Dances of Old California

Jim Letchworth & Marilyn Prince w/ Los Arribenos

Dance 1 (Gym 1) 5:00-6:30

Jim Letchworth writes: I started square dancing when I was in the first grade at El Cerrito during the late 1950's. Today as a dancer, actor, director and musician my personal philosophy for dancing is simple: get out on the floor and have fun!

In the 1980's, my wife, Marilyn and I directed the Fezziwig's dance area of the Dickens's Christmas Fair. This is when I refined my style of insuring the dancers have fun. The hallmarks include: simple steps, enjoy the music, and I, the Dancemaster (or Tecolero in Spanish) take responsibility for any errors, so the dancers are off the hook.

I was the dancemaster for the annual San Juan Bautista Fandango for close to twenty-five years. Other venues have included The Presidio of San Francisco, the cities of San Jose and Monterey, the National Civil War Assn and other groups at various locations in California. We have a repertoire of Old California dances, many from the Spanish and Mexican periods and some with American and Western European influences. These simple, fun dances are not danced enough! I also touch on the manners and mores of early California. We will also have a couple of challenging dances for this knowledgeable crowd. Have you ever danced the California Waltz Jota?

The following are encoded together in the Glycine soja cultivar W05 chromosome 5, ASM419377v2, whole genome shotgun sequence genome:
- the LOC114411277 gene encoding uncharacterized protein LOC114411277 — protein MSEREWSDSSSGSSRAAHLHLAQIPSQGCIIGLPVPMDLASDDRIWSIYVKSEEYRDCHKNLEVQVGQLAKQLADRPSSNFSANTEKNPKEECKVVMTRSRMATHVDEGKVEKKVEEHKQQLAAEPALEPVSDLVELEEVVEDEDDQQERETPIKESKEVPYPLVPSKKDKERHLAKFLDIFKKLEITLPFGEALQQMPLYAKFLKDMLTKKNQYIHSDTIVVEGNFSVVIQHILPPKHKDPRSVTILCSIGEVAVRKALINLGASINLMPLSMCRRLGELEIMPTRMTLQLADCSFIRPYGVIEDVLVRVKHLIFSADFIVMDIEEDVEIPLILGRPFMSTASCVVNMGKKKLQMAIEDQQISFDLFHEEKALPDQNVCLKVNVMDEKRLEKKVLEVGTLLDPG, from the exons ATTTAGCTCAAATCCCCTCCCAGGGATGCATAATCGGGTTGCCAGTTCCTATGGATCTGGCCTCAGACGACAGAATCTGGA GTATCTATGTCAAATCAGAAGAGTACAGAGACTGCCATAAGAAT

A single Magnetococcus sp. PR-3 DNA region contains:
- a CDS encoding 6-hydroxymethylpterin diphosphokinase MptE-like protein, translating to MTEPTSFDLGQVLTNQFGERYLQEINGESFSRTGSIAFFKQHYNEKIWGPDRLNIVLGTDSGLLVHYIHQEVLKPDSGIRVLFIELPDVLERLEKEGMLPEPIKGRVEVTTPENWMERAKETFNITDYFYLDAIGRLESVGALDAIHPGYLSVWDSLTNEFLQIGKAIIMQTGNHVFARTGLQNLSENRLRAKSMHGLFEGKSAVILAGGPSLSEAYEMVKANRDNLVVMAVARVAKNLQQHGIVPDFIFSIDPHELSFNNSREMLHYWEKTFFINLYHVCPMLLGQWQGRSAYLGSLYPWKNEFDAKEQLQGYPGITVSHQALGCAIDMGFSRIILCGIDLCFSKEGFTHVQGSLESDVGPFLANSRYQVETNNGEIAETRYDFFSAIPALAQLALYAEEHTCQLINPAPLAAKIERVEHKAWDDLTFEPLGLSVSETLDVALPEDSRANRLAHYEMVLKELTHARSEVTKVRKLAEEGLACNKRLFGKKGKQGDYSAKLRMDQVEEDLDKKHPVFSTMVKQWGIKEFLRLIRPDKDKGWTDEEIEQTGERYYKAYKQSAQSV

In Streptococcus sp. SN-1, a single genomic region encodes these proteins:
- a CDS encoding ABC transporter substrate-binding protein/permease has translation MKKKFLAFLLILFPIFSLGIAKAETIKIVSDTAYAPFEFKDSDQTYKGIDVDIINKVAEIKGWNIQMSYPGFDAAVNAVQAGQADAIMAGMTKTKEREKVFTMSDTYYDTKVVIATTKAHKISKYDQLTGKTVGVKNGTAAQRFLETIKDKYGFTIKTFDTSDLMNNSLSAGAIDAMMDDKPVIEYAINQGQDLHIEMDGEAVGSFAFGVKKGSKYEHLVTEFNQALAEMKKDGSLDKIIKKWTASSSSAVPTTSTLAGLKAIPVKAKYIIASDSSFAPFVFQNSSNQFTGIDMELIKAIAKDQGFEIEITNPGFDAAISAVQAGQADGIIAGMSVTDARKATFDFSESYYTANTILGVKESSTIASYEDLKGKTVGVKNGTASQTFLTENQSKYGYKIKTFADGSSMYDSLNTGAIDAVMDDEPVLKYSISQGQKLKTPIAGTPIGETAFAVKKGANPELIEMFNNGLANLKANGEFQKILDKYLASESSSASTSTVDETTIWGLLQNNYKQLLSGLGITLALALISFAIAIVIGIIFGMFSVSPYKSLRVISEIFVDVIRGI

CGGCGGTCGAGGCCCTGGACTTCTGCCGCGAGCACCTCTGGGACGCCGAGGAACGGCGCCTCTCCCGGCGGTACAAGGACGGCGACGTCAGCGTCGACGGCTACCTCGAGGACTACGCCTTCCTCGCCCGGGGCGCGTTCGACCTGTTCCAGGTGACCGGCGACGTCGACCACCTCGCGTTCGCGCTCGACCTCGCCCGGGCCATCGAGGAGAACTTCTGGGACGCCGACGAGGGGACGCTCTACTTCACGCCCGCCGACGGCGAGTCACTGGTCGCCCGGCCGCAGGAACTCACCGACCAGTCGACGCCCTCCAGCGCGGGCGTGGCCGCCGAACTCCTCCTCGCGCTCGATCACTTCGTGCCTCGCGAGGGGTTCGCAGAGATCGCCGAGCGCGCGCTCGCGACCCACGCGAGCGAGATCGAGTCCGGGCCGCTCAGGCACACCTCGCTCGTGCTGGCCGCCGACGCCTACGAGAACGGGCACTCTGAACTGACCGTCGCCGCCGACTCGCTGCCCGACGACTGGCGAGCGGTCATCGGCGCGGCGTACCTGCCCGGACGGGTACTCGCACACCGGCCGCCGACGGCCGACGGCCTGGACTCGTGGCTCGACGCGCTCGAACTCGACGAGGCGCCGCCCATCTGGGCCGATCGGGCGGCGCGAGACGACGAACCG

Again, this year we will have live music courtesy of my friends and colleagues of Los Arribenos de San Francisco. Look for Los Arribenos in concert at this year's SFFFF, too.

Coming from the point of view of an improvisational actor rather than a dance teacher, my focus has been more on the "big picture", the atmosphere. When I look out across the dance floor, I am more interested in seeing smiling faces than perfect feet. As much as I enjoy those perfect feet, it is the social success that I seek. When people are not smiling, I feel I am not doing my job. This is especially true when trying to recreate the feeling of a nineteenth century ball for a twenty-first century audience. I want the dancers to think about their great, great, grandparents and the people who lived and danced in those times: those folks got out on the dance floor and had fun!